Although illumination had an overwhelming effect on nest depth in our population, in most cases it is a result of a trade-off between different conflicting selection pressures, e.g. predation and light. For example, nesting further from the entrance would give collared flycatchers a selective advantage due to predation avoidance24. Despite that, many flycatchers build nests relatively close to the entrance which makes them accessible to pine martens, but on the other hand, probably also provides the minimal amount of light for the brood24. In our study, the mean nest height in dark nest boxes (ca. 10 cm) was below the greatest illumination level (ca. 20 cm). This result suggests that both illumination and predation avoidance may influence the height the bottom of nests of great tits.
Our results imply an important question: why have preferences for light in the nest environment evolved? Although there are a number of hypotheses pointing at possible advantages of exposing the clutch and/or nestlings to the light13, experimental studies testing these in wild birds are rare. Laboratory experiments on house sparrows14 and blackcaps (Sylvia atricapilla)15 showed that longer exposure of eggs to light increase the rate of embryonic development and confirms the photo-acceleration hypothesis previously tested on poultry. It is important to notice that the response to light in blackcaps was weaker than in house sparrows, which could result from higher light-sensitivity of the cavity-nesting species15. There are some premises that better illumination at the nest site may be beneficial for parents by improving their ability to assess nestling visual begging signals (i.e. mouth coloration)58, discrimination between their own and parasitic eggs59, 60 or to aid in general orientation in dim cavities23, 24. Future surveys are needed to investigate the possible fitness consequences of light within nest sites of birds. Such studies should embrace both physiological effects of light on early stages of nestling development (e.g. growth rate, condition, functional lateralization) and light-dependent effects on adults’ behavior (e.g. incubation, feeding strategies).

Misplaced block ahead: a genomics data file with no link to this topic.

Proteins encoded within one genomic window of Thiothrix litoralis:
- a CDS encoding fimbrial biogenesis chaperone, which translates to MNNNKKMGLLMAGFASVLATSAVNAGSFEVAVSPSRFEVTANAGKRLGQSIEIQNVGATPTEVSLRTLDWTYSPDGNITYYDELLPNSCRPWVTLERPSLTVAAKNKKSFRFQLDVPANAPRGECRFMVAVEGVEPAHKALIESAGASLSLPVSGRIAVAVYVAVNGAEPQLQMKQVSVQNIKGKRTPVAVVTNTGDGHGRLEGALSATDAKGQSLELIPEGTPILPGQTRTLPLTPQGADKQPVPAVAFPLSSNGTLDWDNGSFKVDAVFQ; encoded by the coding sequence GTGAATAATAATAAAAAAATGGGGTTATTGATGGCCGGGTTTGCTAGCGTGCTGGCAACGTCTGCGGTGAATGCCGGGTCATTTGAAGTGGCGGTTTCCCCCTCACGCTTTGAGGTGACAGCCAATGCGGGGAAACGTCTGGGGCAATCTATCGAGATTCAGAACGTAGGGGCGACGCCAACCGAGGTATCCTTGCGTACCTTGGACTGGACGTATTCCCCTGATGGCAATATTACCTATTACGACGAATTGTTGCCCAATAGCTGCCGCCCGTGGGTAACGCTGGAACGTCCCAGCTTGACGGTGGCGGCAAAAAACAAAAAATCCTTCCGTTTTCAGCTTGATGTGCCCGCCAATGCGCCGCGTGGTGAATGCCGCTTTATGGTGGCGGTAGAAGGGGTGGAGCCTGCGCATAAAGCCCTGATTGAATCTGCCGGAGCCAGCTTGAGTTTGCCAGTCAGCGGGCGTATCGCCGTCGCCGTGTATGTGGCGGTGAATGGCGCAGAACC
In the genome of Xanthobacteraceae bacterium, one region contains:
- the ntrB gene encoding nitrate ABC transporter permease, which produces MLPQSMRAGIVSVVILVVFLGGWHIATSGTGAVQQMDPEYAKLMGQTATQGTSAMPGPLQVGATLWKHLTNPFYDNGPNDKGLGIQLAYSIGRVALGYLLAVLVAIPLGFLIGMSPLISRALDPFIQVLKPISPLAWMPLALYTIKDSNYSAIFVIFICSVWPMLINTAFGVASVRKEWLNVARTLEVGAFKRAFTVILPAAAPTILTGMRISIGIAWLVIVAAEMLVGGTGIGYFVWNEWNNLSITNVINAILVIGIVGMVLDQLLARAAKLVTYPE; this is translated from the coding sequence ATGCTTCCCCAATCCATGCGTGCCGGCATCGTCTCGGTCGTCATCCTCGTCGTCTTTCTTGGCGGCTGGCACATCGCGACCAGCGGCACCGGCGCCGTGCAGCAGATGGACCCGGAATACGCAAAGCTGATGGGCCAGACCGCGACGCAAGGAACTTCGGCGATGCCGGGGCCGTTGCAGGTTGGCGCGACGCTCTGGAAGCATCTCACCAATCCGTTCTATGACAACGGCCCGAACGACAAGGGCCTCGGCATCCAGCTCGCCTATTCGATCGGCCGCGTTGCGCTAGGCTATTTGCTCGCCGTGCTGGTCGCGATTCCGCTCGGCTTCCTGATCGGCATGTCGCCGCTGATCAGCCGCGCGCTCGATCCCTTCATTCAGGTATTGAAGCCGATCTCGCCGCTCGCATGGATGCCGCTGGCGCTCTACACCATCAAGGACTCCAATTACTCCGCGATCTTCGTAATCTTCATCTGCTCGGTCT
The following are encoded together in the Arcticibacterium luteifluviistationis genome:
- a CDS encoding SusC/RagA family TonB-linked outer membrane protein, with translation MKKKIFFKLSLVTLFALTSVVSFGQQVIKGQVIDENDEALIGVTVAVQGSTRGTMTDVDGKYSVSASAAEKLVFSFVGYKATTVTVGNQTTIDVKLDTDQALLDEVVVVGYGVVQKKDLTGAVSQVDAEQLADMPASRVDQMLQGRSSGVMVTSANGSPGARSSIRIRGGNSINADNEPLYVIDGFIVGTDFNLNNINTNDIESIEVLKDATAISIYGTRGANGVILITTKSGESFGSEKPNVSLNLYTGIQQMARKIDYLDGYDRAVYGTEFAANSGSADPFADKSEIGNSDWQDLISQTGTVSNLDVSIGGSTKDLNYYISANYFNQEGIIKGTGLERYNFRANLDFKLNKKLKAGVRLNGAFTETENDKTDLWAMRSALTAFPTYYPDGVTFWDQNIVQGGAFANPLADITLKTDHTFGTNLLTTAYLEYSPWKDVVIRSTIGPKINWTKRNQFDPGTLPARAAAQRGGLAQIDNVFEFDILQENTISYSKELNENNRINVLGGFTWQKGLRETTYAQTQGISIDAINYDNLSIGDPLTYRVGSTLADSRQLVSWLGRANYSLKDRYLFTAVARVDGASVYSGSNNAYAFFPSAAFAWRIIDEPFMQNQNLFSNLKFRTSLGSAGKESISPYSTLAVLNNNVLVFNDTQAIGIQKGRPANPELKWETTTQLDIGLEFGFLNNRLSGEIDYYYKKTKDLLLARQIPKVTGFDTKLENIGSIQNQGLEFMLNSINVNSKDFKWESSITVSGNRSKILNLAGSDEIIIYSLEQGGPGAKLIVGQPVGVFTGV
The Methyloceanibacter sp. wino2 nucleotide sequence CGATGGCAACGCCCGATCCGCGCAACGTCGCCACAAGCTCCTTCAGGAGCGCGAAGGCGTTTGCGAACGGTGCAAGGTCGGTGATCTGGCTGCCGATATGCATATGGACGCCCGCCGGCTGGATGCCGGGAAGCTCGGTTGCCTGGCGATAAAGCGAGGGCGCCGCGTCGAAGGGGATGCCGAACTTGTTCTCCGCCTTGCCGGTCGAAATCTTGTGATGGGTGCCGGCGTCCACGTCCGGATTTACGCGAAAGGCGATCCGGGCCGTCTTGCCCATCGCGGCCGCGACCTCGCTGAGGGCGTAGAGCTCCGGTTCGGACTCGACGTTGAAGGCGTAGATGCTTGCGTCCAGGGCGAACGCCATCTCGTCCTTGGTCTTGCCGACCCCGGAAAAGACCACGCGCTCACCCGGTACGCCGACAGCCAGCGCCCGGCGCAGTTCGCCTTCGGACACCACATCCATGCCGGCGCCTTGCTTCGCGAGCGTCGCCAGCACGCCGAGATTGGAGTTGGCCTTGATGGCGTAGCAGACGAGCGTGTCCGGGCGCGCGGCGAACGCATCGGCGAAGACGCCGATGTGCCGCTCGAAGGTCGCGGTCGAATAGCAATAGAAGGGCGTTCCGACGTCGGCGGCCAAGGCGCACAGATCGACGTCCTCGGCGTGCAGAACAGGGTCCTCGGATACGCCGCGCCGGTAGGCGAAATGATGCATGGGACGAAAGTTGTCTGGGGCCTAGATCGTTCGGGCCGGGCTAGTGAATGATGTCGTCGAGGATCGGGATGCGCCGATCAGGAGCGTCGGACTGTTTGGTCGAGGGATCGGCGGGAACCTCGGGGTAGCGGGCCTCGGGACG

Our study opens new avenues for further research on light-dependent nest site selection in birds. Further studies are needed to investigate whether light preferences are consistent within different ecological groups of birds. We may expect that light might be less important in open-nesting species due to higher overall illumination and selection may even favor behaviors that limit access of light to eggs and nestlings (see ref. 13). On the other hand, even some cavity-nesting species may avoid bright sites30, 34 if they are perceived as less secure (compare29). The separation of effects of illumination and nest concealment will be one of the most challenging methodological problems in future studies on the importance of light on nest-site selection.